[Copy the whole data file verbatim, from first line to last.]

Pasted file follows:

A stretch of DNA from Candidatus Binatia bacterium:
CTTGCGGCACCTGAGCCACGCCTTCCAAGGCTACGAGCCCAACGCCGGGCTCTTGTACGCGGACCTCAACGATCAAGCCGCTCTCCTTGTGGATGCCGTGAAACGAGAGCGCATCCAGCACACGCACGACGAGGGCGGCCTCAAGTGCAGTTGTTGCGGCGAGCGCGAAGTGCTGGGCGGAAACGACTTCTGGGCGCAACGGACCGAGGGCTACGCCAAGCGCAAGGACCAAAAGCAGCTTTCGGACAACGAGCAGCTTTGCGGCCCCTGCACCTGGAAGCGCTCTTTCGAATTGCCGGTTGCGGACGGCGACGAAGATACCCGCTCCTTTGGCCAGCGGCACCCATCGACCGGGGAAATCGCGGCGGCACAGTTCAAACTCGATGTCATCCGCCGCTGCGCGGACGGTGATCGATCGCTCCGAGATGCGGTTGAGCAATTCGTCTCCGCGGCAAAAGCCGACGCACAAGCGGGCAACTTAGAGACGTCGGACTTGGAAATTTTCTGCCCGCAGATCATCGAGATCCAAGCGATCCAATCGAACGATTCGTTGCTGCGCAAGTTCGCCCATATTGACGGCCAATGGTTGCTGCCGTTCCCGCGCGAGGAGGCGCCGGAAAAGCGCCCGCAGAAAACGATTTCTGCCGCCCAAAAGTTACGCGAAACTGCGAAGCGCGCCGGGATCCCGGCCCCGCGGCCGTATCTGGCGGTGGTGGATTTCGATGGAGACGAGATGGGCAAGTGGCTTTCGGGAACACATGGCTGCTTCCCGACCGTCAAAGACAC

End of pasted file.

A stretch of DNA from Candidatus Binatia bacterium:
CTTGCGGCACCTGAGCCACGCCTTCCAAGGCTACGAGCCCAACGCCGGGCTCTTGTACGCGGACCTCAACGATCAAGCCGCTCTCCTTGTGGATGCCGTGAAACGAGAGCGCATCCAGCACACGCACGACGAGGGCGGCCTCAAGTGCAGTTGTTGCGGCGAGCGCGAAGTGCTGGGCGGAAACGACTTCTGGGCGCAACGGACCGAGGGCTACGCCAAGCGCAAGGACCAAAAGCAGCTTTCGGACAACGAGCAGCTTTGCGGCCCCTGCACCTGGAAGCGCTCTTTCGAATTGCCGGTTGCGGACGGCGACGAAGATACCCGCTCCTTTGGCCAGCGGCACCCATCGACCGGGGAAATCGCGGCGGCACAGTTCAAACTCGATGTCATCCGCCGCTGCGCGGACGGTGATCGATCGCTCCGAGATGCGGTTGAGCAATTCGTCTCCGCGGCAAAAGCCGACGCACAAGCGGGCAACTTAGAGACGTCGGACTTGGAAATTTTCTGCCCGCAGATCATCGAGATCCAAGCGATCCAATCGAACGATTCGTTGCTGCGCAAGTTCGCCCATATTGACGGCCAATGGTTGCTGCCGTTCCCGCGCGAGGAGGCGCCGGAAAAGCGCCCGCAGAAAACGATTTCTGCCGCCCAAAAGTTACGCGAAACTGCGAAGCGCGCCGGGATCCCGGCCCCGCGGCCGTATCTGGCGGTGGTGGATTTCGATGGAGACGAGATGGGCAAGTGGCTTTCGGGAACACATGGCTGCTTCCCGACCGTCAAAGACAC